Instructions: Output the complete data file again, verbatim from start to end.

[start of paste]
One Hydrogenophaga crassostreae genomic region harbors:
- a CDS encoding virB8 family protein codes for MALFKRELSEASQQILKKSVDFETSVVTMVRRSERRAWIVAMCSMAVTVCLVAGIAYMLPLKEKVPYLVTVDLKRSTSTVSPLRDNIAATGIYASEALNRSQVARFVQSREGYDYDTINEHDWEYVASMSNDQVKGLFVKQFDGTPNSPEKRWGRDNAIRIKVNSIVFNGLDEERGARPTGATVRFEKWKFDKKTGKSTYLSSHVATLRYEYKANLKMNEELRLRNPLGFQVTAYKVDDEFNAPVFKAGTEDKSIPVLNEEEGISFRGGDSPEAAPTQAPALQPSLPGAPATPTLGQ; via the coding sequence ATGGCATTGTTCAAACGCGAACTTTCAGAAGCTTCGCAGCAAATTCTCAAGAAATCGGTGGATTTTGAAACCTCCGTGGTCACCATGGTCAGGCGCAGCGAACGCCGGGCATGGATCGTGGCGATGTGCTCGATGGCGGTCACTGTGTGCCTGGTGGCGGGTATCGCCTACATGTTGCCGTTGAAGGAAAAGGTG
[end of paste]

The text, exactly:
One Hydrogenophaga crassostreae genomic region harbors:
- a CDS encoding virB8 family protein codes for MALFKRELSEASQQILKKSVDFETSVVTMVRRSERRAWIVAMCSMAVTVCLVAGIAYMLPLKEKVPYLVTVDLKRSTSTVSPLRDNIAATGIYASEALNRSQVARFVQSREGYDYDTINEHDWEYVASMSNDQVKGLFVKQFDGTPNSPEKRWGRDNAIRIKVNSIVFNGLDEERGARPTGATVRFEKWKFDKKTGKSTYLSSHVATLRYEYKANLKMNEELRLRNPLGFQVTAYKVDDEFNAPVFKAGTEDKSIPVLNEEEGISFRGGDSPEAAPTQAPALQPSLPGAPATPTLGQ; via the coding sequence ATGGCATTGTTCAAACGCGAACTTTCAGAAGCTTCGCAGCAAATTCTCAAGAAATCGGTGGATTTTGAAACCTCCGTGGTCACCATGGTCAGGCGCAGCGAACGCCGGGCATGGATCGTGGCGATGTGCTCGATGGCGGTCACTGTGTGCCTGGTGGCGGGTATCGCCTACATGTTGCCGTTGAAGGAAAAGGTG